642-887 SPCORE Implementing Cisco Service Provider Next-Generation Core Network Services

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Exam Number 642-887 SPCORE
Associated Certifications CCNP Service Provider
Duration 90 minutes (65 – 75 questions)
Available Languages English
Register Pearson VUE

The 642-887 SPCORE Implementing Cisco Service Provider Next-Generation Core Network Services exam. This exam tests a candidate’s knowledge of the concepts and implementation of MPLS technology and MPLS-TE services. It also validates the understanding of technology principles of basic Quality of Service, and Quality of Service with Multi Protocol Label Switching (MPLS) to implement advanced features and functions. Candidates can prepare for this exam by taking the Implementing Cisco Service Provider Next-Generation Core Network Services (SPCORE) course.

The 642-887, SPCORE, Implementing Cisco Service Provider Next-Generation Core Network Services exam is associated with the CCNP® Service Provider certification. This 90-minute, 65−75 questions exam tests a candidate’s knowledge on the concepts and implementation of MPLS, LDP, MPLS-TE and QoS policies from the Service Provider perspective. This exam covers the Cisco IOS, IOS-XE and IOS-XR operating systems. Candidates can prepare for this exam by taking the Implementing Cisco Service Provider Next-Generation Core Network Services (SPCORE) course. The exam is closed book and no outside reference materials are allowed.

The following topics are general guidelines for the content likely to be included on the exam. However, other related topics may also appear on any specific delivery of the exam. In order to better reflect the contents of the exam and for clarity purposes, the guidelines below may change at any time without notice.

1.0 QOS in a Service Provider IP NGN Environment 38%

1.1 Describe the DiffServ and IntServ QoS models

1.2 Describe the QoS mechanisms (classification and marking, congestion management and avoidance, traffic policing and shaping)

1.3 Describe IPv6 Flow Label

1.4 Describe trust boundaries in enterprise and SP environments

1.5 Describe Cisco MQC for QoS configurations

1.6 Describe hierarchical QoS configurations

1.7 Describe the Cisco NBAR feature for discovering network protocols and for packets classifications

1.8 Describe the typical Edge PE routers and Core P routers QoS requirements

1.9 Implement classification and marking in an inter-domain network using QPPB on Cisco IOS-XR and IOS-XE

1.10 Implement class-based markings on Cisco IOS-XR and IOS-XE

1.11 Implement QoS pre-classify on tunnel interface on Cisco IOS-XR and IOS-XE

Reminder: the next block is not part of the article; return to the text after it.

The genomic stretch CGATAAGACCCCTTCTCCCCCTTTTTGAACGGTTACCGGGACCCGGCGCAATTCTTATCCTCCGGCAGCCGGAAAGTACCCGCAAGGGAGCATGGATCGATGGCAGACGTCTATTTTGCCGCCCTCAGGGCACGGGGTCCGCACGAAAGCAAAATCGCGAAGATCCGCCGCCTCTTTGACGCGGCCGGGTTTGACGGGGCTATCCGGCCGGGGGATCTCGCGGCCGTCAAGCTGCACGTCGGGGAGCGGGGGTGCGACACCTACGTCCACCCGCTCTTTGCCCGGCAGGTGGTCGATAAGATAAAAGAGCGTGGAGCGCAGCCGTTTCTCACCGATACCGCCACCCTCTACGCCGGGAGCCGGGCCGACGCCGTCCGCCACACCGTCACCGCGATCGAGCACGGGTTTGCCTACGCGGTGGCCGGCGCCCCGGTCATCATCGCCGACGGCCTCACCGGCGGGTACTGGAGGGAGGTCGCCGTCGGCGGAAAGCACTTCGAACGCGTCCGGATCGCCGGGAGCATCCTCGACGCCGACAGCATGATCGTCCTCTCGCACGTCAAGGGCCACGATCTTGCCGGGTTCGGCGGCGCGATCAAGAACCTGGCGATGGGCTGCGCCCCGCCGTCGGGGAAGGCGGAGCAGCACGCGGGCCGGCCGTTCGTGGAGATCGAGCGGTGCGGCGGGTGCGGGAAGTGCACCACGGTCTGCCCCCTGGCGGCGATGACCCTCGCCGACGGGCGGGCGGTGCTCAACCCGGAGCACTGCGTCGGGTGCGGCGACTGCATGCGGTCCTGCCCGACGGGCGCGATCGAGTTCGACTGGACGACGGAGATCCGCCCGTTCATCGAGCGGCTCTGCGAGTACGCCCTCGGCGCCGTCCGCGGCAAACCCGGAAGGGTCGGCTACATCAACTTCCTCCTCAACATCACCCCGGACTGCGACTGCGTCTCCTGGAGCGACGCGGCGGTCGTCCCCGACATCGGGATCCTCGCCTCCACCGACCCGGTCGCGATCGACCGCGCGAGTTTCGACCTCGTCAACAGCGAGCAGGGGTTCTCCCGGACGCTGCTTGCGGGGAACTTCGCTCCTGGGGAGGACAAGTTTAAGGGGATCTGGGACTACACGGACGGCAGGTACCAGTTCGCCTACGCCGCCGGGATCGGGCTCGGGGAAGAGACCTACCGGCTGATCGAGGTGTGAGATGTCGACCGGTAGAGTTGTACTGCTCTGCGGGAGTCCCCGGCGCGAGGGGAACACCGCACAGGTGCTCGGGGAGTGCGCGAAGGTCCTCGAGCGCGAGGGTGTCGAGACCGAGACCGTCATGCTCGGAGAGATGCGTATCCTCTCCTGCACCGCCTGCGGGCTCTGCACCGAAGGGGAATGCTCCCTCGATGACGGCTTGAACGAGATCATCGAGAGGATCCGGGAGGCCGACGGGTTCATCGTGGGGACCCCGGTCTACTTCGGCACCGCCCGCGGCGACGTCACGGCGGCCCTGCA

1.12 Implement CB-WFQ on Cisco IOS-XR and IOS-XE

1.13 Implement LLQ on Cisco IOS-XR and IOS-XE

1.14 Implement WRED on Cisco IOS-XR and IOS-XE

1.15 Implement traffic policing on Cisco IOS-XR and IOS-XE

1.16 Implement traffic shaping on Cisco IOS-XR and IOS-XE

1.17 Describe LPTS and hardware rate limiters on Cisco IOS-XR routers

1.18 Describe MPLS EXP bits

1.19 Describe MPLS QoS implementation concepts and models

1.20 Implement MPLS DiffServ tunneling on Cisco IOS-XR and IOS-XE

1.21 Troubleshoot QoS IOS-XR and IOS-XE configuration errors

2.0 MPLS/LDP in a Service Provider IP NGN Environment 32%

2.1 Describe the CEF, FIB, LFIB and LIB tables on Cisco routers

2.2 Describe MPLS labels and label stack operations on Cisco routers

2.3 Describe LDP operations in Cisco routers

2.4 Describe MPLS OAM (MPLS LSP ping and MPLS traceroute)

2.5 Describe MPLS applications in service provider environment

2.6 Implement LDP on Cisco IOS-XR and IOS-XE

2.7 Implement LDP high availability features on Cisco IOS-XR and IOS-XE

2.8 Troubleshoot LDP on IOS-XR and IOS-XE configuration errors

3.0 MPLS/LDP in a Service Provider IP NGN Environment 22%

3.1 Describe MPLS traffic engineering (TE) concepts

3.2 Describe MPLS TE constraint-based path computations

3.3 Describe the details of MPLS TE tunnels, including path setup procedures and path maintenance

3.4 Describe methods of assigning traffic into MPLS TE tunnels

3.5 Implement MPLS TE tunnels on Cisco IOS-XR and IOS-XE

3.6 Implement MPLS TE bandwidth control on Cisco IOS-XR and IOS-XE

3.7 Implement MPLS TE link and node protections on Cisco IOS-XR and IOS-XE

4.0 Transport Technologies 8%

4.1 Describe the SP core transition from ATM/SONET/SDH based backbone to

packet based IP/MPLS backbone

4.2 Implement 10/40/100 Gigabit Ethernet Interfaces on Cisco IOS-XR routers

4.3 Describe DWDM, IPoDWDM and ROADM

4.4 Implement IPoDWDM controller/interface on Cisco IOS-XR routers